Can you easily describe your leadership attitude? This might surprise many, but attitude is more important than you think. After all, attitude is the pivot point of BRAVE leadership.
As I’ve written about in previous columns, BRAVE is an acronym for behaviors, relationships, attitudes, values and environment. While you can certainly choose where to play, over the short-term your environment is a given. Underlying values are discovered, not created. But you can actively choose your attitude – how you will win: strategy, posture and approach. Those choices directly impact how you relate with others and those few behaviors with the greatest impact.
“Our greatest freedom is the freedom to choose our attitude.”
I recently spoke with Lifeway’s CEO, Julie Smolyansky, who is living proof of the impact of attitude. Julie’s attitude is infectious, but it became clear that her gratitude for the opportunities that she has had compels her to do even more on her “mission to repay.” Let’s take a closer look at her story:
Julie’s grandparents survived the holocaust. Then, her parents emigrated from the Soviet Union to the U.S. in 1976. At that point, her father started making yogurt-like Kefir in his Chicago basement, selling it himself and delivering it by hand. He turned that into a robust business and public company before he died of a heart attack in 2002 at age 55, leaving 27-year-old Julie as CEO.
In reflecting back on all that and on the “long decade” since she took charge, Julie told me “It’s absolutely amazing that this country gave us and continues to give us these opportunities.”
At the time of my conversation with Julie, Lifeway’s stock had just hit an all-time high. The company had just announced the purchase of the shuttered Golden Guernsey dairy plant, increasing their capacity four-fold. Julie was feeling “the wind at our backs.”
That wind is driven from within the company. “Lifeway is not just a corporation. It’s symbolic of what’s possible.” Lifeway’s people “intrinsically want to leave the world a better place and lift communities.” They “interweave a core set of values and sense of service in everything they do from ingredient sourcing to solutions for families.”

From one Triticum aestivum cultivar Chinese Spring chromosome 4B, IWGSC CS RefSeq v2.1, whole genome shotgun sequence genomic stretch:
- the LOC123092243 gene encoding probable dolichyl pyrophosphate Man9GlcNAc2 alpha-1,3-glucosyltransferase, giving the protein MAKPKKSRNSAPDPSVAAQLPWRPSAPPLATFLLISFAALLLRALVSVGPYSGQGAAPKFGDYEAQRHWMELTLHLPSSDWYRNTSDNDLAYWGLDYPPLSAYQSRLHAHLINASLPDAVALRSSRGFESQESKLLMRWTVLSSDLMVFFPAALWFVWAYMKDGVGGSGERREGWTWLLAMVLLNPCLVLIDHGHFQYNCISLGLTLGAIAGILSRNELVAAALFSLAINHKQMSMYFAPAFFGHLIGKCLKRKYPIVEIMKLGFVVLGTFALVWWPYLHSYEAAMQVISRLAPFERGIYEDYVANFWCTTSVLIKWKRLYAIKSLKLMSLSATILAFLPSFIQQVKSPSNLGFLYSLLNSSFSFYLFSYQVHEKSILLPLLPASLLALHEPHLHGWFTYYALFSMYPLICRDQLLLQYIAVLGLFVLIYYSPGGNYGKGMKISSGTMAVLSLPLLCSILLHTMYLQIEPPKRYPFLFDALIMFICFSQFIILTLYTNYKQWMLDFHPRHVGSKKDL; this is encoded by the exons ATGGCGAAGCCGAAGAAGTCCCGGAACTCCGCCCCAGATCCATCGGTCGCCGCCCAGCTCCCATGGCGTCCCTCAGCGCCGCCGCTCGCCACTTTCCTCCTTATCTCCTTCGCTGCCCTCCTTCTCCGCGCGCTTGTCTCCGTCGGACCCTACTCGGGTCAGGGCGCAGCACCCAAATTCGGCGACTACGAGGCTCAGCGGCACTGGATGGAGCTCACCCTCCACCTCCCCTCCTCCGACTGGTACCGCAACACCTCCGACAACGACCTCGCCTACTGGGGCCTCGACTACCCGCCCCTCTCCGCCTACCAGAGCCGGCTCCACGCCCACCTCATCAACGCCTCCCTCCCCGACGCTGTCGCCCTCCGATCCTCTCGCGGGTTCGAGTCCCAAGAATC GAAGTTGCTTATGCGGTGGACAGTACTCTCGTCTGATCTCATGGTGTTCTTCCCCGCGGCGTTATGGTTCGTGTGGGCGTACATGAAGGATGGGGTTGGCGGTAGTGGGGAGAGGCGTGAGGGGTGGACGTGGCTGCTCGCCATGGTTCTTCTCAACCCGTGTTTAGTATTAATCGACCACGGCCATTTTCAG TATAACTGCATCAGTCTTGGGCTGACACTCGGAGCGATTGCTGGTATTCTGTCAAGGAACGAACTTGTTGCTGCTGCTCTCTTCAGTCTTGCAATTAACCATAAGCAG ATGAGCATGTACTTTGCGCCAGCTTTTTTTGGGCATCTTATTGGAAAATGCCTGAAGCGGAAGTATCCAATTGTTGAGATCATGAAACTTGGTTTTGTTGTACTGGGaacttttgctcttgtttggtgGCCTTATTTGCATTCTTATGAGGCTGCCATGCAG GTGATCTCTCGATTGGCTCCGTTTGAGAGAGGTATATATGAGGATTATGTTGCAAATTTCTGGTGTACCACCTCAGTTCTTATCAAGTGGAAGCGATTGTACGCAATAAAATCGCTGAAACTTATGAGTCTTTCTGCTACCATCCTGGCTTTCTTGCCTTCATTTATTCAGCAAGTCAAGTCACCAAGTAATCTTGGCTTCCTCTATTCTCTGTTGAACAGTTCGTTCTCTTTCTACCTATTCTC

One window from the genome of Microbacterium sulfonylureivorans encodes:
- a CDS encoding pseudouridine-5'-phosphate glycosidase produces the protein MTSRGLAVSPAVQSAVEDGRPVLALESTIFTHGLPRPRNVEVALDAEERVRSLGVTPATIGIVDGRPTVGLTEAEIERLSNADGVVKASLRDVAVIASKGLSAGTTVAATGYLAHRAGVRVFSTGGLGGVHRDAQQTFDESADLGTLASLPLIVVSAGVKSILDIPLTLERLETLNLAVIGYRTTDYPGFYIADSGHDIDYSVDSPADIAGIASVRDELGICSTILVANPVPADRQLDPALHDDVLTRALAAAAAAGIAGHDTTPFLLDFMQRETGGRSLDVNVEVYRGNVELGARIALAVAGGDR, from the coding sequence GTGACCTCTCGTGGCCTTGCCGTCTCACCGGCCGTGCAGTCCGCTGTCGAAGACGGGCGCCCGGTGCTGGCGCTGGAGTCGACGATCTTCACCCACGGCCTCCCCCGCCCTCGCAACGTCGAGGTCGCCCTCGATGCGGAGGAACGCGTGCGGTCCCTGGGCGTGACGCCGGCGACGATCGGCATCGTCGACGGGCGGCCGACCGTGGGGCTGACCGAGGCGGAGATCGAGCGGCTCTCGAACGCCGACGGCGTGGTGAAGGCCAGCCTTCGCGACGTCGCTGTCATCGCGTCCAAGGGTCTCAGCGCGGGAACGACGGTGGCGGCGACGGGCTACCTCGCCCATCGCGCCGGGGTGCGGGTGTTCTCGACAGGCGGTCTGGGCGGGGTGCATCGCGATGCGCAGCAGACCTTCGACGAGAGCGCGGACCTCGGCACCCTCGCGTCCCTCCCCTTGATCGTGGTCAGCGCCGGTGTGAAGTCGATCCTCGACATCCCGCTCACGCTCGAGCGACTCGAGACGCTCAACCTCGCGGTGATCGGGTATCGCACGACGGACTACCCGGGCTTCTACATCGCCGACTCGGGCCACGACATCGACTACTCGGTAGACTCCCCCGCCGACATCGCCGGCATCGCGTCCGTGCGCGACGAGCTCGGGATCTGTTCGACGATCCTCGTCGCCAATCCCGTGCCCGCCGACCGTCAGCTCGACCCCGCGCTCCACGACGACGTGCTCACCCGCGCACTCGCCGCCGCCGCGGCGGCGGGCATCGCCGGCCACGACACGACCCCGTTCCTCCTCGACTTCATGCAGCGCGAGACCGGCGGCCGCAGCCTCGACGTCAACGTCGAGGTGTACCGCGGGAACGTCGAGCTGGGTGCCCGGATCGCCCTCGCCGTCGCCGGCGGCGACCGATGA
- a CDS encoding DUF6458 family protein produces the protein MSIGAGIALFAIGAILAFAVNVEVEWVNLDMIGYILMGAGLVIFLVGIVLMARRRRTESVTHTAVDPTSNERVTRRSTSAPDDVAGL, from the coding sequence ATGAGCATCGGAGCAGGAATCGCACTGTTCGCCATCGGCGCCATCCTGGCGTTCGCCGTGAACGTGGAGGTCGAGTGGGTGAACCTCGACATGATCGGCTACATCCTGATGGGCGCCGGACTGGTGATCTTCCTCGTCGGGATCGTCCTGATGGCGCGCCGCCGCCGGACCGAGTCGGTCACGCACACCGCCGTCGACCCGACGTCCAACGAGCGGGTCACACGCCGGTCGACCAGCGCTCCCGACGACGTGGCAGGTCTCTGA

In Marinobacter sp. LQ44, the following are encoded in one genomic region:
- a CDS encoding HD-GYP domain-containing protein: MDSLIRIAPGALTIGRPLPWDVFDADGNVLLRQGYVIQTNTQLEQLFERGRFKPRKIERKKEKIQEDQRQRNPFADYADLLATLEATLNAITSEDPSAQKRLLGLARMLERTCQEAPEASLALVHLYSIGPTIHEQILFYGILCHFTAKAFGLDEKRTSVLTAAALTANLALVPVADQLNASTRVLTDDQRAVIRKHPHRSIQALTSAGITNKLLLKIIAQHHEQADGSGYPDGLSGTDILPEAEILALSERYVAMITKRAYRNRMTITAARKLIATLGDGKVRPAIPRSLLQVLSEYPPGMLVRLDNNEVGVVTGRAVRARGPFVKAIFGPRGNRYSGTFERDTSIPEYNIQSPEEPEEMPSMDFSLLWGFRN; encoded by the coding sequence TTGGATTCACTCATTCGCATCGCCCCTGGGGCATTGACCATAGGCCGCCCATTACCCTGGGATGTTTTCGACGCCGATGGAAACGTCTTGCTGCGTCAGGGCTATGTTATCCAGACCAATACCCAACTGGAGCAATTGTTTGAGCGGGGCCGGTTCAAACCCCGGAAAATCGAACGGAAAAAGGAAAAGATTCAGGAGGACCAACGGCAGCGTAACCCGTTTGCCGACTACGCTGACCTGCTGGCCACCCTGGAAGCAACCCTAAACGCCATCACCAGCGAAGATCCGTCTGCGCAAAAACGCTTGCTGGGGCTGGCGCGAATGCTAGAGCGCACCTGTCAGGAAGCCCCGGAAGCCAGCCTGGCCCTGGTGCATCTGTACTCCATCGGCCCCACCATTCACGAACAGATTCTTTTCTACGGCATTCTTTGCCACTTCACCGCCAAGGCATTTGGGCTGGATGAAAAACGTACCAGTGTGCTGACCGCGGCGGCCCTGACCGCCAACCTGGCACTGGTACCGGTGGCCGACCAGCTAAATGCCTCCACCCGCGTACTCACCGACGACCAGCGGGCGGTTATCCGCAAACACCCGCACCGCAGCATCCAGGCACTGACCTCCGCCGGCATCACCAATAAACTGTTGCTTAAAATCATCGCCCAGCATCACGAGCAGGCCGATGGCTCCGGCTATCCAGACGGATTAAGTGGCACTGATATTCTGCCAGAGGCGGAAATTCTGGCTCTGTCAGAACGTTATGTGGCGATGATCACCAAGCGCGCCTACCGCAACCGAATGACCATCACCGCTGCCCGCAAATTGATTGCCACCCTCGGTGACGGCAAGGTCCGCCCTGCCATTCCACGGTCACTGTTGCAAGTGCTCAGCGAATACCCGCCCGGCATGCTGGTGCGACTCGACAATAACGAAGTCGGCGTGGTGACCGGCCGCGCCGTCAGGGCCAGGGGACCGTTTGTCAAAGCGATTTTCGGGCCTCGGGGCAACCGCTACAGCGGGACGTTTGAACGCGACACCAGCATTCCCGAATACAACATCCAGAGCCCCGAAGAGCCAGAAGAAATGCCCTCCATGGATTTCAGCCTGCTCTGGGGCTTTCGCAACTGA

Those core values are brought to life in the company’s strategic choice to expand on its own. They choose to stay small since “small can be remarkable” and this gives them the freedom to be fast and nimble with their innovations. They choose to be proactive. They choose to stick with their “family company” approach, playing this out in “everyday transactions at every level,” putting an emphasis on communicating and sharing to engage the community of employees and the communities in which they do business.
Julie hopes her legacy will come out of her “fight for the underdog, leaving a healthier, safer community for her daughters.” She quickly adds, “When I see any child, I see my own children and the need for equality and opportunity.” She lives this through her family, her company and the many charities with which she is engaged.
Scaling Lifeway further is not going to be easy. Julie has already grown the company from 70 to 300 (and soon to be 400) employees. She is convinced the key to this growth is communication, and that social media provides critical tools to help her keep connected with her organization and other key stakeholders. While it won’t be easy, don’t ever bet against anyone with an attitude like Julie’s.
This is an example of the heart of The New Leader’s Playbook: BRAVE Leadership
We’re all new leaders all the time. So remember all the time that leadership is about inspiring and enabling others to do their absolute best together to realize a meaningful and rewarding shared purpose. With that in mind, BRAVE leaders pay attention to their Behaviors, Relationships, Attitude, Values, and Environment – all the time.